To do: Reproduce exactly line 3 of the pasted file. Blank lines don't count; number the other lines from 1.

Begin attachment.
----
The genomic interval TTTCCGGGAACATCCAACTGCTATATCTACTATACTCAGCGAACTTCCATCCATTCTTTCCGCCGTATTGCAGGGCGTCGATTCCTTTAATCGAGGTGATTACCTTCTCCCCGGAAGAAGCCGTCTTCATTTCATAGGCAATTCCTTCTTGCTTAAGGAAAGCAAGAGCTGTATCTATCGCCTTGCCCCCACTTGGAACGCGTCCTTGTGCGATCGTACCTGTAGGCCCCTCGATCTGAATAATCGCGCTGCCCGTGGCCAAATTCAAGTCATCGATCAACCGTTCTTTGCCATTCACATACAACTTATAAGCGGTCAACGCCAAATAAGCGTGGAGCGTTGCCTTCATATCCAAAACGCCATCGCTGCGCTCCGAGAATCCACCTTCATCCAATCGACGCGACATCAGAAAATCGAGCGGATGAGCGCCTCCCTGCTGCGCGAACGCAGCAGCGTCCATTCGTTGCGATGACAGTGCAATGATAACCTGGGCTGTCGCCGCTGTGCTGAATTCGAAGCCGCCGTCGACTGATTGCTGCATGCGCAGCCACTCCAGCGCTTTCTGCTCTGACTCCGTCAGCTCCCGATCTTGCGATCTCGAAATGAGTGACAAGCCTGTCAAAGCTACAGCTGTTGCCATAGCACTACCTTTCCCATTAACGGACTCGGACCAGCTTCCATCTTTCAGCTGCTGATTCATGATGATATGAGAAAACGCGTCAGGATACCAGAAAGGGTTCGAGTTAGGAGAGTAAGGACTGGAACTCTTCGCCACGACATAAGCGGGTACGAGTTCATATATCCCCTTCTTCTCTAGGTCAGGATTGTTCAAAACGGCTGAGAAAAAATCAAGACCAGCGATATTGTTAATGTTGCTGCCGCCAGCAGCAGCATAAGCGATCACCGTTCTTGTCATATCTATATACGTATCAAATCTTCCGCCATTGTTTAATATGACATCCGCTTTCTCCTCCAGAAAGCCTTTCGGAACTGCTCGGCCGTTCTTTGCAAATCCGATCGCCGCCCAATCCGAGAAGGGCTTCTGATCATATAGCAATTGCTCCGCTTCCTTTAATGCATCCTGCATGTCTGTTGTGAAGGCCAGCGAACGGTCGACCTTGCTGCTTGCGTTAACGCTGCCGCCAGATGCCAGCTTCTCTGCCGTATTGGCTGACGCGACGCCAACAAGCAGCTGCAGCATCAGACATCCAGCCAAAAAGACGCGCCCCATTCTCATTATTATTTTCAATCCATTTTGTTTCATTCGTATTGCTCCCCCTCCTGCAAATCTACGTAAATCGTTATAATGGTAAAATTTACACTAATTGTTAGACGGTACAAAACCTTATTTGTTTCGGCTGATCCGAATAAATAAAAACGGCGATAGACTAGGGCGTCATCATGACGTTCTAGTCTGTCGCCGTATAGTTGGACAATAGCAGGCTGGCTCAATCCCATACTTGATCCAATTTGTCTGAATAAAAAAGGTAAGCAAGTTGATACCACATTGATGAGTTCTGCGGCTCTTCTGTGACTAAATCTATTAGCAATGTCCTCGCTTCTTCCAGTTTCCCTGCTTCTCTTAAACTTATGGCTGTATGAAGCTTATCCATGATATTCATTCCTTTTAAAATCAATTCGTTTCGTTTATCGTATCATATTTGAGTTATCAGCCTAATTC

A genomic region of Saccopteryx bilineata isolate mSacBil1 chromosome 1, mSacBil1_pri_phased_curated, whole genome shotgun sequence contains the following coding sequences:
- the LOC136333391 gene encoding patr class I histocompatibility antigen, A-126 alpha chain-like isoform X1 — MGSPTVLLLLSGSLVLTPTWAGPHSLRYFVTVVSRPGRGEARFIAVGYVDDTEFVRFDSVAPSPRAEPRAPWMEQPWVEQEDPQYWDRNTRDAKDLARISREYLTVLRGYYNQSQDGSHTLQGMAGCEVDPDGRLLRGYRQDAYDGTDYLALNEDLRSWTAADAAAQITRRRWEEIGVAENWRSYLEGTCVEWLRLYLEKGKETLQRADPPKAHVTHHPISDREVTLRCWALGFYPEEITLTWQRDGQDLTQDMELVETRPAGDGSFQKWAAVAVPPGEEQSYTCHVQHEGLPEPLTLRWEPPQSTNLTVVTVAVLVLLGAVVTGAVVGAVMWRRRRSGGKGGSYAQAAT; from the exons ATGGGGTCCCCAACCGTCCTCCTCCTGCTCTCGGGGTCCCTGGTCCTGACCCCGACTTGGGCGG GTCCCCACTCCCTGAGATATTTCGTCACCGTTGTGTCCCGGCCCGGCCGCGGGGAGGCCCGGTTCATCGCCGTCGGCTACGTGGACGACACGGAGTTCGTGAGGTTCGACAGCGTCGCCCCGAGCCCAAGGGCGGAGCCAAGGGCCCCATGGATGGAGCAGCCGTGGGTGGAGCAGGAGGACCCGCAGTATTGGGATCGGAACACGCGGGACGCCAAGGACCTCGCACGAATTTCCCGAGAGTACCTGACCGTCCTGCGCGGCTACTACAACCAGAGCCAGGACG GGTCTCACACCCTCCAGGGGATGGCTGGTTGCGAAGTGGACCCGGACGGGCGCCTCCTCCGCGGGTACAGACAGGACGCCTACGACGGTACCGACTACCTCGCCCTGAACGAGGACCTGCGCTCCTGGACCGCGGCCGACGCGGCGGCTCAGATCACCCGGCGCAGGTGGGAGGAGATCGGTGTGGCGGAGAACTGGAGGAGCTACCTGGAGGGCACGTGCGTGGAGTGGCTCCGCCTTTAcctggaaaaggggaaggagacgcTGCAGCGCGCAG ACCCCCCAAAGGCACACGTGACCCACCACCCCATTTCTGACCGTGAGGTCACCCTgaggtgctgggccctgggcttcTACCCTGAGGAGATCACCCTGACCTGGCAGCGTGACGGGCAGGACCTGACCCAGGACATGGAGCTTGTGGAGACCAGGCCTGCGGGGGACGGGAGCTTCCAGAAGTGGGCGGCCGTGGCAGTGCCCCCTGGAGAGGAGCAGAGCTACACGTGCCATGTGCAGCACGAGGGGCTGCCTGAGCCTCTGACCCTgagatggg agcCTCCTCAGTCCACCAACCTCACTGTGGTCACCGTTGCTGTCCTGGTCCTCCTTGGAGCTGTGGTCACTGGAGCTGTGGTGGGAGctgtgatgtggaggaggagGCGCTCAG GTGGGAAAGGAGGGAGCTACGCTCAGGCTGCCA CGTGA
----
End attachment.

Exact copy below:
- the LOC136333391 gene encoding patr class I histocompatibility antigen, A-126 alpha chain-like isoform X1 — MGSPTVLLLLSGSLVLTPTWAGPHSLRYFVTVVSRPGRGEARFIAVGYVDDTEFVRFDSVAPSPRAEPRAPWMEQPWVEQEDPQYWDRNTRDAKDLARISREYLTVLRGYYNQSQDGSHTLQGMAGCEVDPDGRLLRGYRQDAYDGTDYLALNEDLRSWTAADAAAQITRRRWEEIGVAENWRSYLEGTCVEWLRLYLEKGKETLQRADPPKAHVTHHPISDREVTLRCWALGFYPEEITLTWQRDGQDLTQDMELVETRPAGDGSFQKWAAVAVPPGEEQSYTCHVQHEGLPEPLTLRWEPPQSTNLTVVTVAVLVLLGAVVTGAVVGAVMWRRRRSGGKGGSYAQAAT; from the exons ATGGGGTCCCCAACCGTCCTCCTCCTGCTCTCGGGGTCCCTGGTCCTGACCCCGACTTGGGCGG GTCCCCACTCCCTGAGATATTTCGTCACCGTTGTGTCCCGGCCCGGCCGCGGGGAGGCCCGGTTCATCGCCGTCGGCTACGTGGACGACACGGAGTTCGTGAGGTTCGACAGCGTCGCCCCGAGCCCAAGGGCGGAGCCAAGGGCCCCATGGATGGAGCAGCCGTGGGTGGAGCAGGAGGACCCGCAGTATTGGGATCGGAACACGCGGGACGCCAAGGACCTCGCACGAATTTCCCGAGAGTACCTGACCGTCCTGCGCGGCTACTACAACCAGAGCCAGGACG GGTCTCACACCCTCCAGGGGATGGCTGGTTGCGAAGTGGACCCGGACGGGCGCCTCCTCCGCGGGTACAGACAGGACGCCTACGACGGTACCGACTACCTCGCCCTGAACGAGGACCTGCGCTCCTGGACCGCGGCCGACGCGGCGGCTCAGATCACCCGGCGCAGGTGGGAGGAGATCGGTGTGGCGGAGAACTGGAGGAGCTACCTGGAGGGCACGTGCGTGGAGTGGCTCCGCCTTTAcctggaaaaggggaaggagacgcTGCAGCGCGCAG ACCCCCCAAAGGCACACGTGACCCACCACCCCATTTCTGACCGTGAGGTCACCCTgaggtgctgggccctgggcttcTACCCTGAGGAGATCACCCTGACCTGGCAGCGTGACGGGCAGGACCTGACCCAGGACATGGAGCTTGTGGAGACCAGGCCTGCGGGGGACGGGAGCTTCCAGAAGTGGGCGGCCGTGGCAGTGCCCCCTGGAGAGGAGCAGAGCTACACGTGCCATGTGCAGCACGAGGGGCTGCCTGAGCCTCTGACCCTgagatggg agcCTCCTCAGTCCACCAACCTCACTGTGGTCACCGTTGCTGTCCTGGTCCTCCTTGGAGCTGTGGTCACTGGAGCTGTGGTGGGAGctgtgatgtggaggaggagGCGCTCAG GTGGGAAAGGAGGGAGCTACGCTCAGGCTGCCA CGTGA